Many B2B companies are missing an opportunity to be a “thought leader” in their respective industries while subtly and tactfully promoting themselves and their products or services. As mentioned in previous blog postings, LinkedIn now allows individuals (company executives, marketing folks, etc.) to begin publishing articles on their LinkedIn profiles. Although this publishing service was originally limited to a few, it is now open to everyone.
According to Viveka von Rosen, a LinkedIn expert and author of LinkedIn Marketing: An Hour a Day, some of the key benefits of publishing articles on LinkedIn include the following:
- Published content on LinkedIn can give you and your company’s content and reputation a boost.
- Because LinkedIn is so search-engine friendly, the content can become very searchable, giving you and your brand greater exposure.
- It’s a way to showcase your and your brand’s expertise in a given area, turning LinkedIn into a content marketing platform.
- If the posts get viewed enough times, “It’ll get picked up by LinkedIn’s newsreader, Pulse. At this point, you’ll get exponential views, comments, and shares.”
- Something she did not mention is that publishing articles on LinkedIn can be one of the most cost-effective marketing techniques available. Whether written in-house or by an outside agency, these posts can be very cost effective, especially when they prove successful.
For instance, when entrepreneur and author Wendy McClelland wrote and published Why I Say NO to Coffee Meetings, von Rosen says the article resulted in:
- More than 10,000 views in two hours
- 60 other sites and blogs republishing the article
- More than 150 new connections for the author
- Two new clients and numerous joint venture business offers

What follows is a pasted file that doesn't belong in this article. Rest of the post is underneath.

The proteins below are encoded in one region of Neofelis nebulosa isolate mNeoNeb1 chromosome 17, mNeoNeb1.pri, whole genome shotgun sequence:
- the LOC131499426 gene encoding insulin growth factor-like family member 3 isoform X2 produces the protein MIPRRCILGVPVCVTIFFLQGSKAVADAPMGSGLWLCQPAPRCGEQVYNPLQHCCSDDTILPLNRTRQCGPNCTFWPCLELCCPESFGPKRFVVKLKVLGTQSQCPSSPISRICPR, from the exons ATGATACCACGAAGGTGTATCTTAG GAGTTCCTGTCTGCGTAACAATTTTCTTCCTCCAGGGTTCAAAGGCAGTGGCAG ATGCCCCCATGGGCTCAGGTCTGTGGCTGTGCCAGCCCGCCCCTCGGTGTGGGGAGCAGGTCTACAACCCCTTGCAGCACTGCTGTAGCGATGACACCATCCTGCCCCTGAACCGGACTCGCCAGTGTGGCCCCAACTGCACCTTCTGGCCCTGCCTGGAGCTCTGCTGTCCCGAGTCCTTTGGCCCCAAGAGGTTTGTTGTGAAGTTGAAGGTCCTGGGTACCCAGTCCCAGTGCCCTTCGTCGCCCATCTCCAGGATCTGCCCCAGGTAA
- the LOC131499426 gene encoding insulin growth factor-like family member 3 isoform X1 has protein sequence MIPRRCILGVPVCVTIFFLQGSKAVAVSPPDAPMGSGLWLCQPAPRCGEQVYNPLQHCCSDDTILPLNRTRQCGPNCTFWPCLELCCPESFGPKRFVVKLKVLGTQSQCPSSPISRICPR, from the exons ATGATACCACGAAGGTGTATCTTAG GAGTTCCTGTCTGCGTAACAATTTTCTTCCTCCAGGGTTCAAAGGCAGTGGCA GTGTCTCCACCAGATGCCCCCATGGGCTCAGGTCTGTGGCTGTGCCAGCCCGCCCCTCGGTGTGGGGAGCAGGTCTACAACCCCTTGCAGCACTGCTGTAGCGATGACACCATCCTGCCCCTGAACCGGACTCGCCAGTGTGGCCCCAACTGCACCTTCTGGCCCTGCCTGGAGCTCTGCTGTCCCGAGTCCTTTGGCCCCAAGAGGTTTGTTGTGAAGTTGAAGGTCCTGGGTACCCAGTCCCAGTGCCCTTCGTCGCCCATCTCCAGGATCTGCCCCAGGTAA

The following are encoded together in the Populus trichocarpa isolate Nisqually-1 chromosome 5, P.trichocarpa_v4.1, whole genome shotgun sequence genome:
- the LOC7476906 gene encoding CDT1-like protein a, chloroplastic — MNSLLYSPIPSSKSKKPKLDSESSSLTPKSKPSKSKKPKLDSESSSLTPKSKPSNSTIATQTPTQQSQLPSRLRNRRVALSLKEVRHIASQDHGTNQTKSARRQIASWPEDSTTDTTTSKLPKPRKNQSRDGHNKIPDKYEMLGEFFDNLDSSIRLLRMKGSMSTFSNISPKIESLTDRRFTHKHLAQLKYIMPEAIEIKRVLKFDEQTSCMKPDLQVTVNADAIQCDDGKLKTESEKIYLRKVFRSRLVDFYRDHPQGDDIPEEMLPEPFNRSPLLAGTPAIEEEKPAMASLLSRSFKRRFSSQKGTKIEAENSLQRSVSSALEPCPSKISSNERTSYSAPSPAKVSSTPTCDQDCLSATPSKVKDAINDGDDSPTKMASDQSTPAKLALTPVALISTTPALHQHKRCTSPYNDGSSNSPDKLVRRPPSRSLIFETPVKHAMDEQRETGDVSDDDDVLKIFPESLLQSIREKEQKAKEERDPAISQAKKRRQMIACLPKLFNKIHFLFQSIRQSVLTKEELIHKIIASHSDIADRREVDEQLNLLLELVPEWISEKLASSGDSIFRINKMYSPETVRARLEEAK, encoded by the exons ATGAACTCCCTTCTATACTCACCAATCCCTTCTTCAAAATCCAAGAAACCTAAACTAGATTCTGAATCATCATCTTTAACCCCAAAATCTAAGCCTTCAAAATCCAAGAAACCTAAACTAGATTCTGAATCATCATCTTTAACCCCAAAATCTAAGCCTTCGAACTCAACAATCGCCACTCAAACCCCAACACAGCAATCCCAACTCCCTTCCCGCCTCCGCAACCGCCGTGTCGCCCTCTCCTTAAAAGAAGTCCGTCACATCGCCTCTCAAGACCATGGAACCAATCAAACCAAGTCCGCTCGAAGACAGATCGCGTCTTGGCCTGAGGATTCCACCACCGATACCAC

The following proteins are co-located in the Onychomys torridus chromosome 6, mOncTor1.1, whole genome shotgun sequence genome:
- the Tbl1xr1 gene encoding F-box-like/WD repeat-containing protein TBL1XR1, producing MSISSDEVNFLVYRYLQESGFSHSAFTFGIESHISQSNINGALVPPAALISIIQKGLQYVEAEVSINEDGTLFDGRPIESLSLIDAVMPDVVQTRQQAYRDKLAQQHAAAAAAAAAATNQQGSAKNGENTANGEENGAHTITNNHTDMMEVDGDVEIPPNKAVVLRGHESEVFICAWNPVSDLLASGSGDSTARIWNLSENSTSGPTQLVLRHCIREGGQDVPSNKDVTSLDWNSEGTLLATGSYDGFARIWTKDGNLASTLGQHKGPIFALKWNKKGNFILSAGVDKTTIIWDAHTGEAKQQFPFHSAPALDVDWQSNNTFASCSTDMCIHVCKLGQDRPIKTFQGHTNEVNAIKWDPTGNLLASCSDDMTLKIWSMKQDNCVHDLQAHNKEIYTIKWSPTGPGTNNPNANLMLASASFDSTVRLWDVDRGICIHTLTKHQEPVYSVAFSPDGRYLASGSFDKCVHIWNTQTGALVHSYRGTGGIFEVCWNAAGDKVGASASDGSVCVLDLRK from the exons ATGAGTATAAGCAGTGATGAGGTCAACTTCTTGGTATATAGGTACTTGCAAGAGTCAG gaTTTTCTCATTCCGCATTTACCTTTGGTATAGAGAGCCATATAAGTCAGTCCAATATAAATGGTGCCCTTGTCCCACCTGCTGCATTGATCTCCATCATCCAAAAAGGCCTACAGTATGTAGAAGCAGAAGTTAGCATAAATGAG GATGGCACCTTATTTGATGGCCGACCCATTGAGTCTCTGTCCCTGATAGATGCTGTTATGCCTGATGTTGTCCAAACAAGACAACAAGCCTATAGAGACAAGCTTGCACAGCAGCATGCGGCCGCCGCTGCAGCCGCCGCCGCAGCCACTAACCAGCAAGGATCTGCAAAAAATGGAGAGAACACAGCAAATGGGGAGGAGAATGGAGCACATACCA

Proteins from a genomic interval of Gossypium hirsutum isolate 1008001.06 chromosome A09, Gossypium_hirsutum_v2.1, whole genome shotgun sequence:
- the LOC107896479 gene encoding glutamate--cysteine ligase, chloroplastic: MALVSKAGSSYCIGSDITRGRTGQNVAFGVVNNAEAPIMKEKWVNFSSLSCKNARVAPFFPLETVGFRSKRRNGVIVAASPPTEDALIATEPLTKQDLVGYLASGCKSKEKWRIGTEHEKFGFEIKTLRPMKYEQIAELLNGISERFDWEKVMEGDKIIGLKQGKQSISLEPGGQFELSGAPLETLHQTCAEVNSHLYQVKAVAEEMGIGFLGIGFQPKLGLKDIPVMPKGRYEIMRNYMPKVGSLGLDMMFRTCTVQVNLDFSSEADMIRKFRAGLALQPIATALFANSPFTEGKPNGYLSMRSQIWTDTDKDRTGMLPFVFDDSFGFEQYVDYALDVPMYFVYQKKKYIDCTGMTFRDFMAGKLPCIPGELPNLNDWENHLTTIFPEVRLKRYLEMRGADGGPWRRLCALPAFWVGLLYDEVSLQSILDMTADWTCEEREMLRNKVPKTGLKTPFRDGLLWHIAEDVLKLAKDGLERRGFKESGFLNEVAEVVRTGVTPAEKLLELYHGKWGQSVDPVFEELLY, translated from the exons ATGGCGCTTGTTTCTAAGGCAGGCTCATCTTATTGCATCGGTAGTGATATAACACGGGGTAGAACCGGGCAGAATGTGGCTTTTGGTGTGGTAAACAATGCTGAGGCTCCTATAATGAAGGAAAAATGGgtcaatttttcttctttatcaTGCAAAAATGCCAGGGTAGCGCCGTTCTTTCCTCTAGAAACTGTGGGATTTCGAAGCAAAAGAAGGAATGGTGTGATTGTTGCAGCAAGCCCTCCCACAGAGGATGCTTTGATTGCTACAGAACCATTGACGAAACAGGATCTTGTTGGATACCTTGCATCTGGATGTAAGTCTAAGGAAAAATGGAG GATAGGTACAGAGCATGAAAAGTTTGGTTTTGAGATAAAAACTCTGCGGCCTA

- Two speaking engagements for the author
For those individuals and organizations wanting to get started in the LinkedIn publishing world, one thing they must know right off the bat is that one or two posts will not do the trick. As with any form of PR/communications, view publishing on LinkedIn similar to an old steam engine pulling out of the train station. It starts slowly, but with time, it can really get moving. Translation: Have a set schedule of publishing, at least once per week, and stick with it.
The following are some additional suggestions from von Rosen:
- Write posts about influential people in your industry
- Have a catchy title, use attractive images, have keywords, and keep it brief—no more than 600 words
- Find ways to repurpose your posts
This final suggestion is very important. Just because a post has been published once does not mean it can’t be repackaged and repurposed. Add it to other social media sites and your own company website, and alter it enough (which is what repackaging and repurposing is all about) so that it can be reused again and again.
If the content is good, valuable, well-written, repackaged, and repurposed, it will find more and more readers who will view you and your firm as thought leaders, which is the first step in making words lead to sales.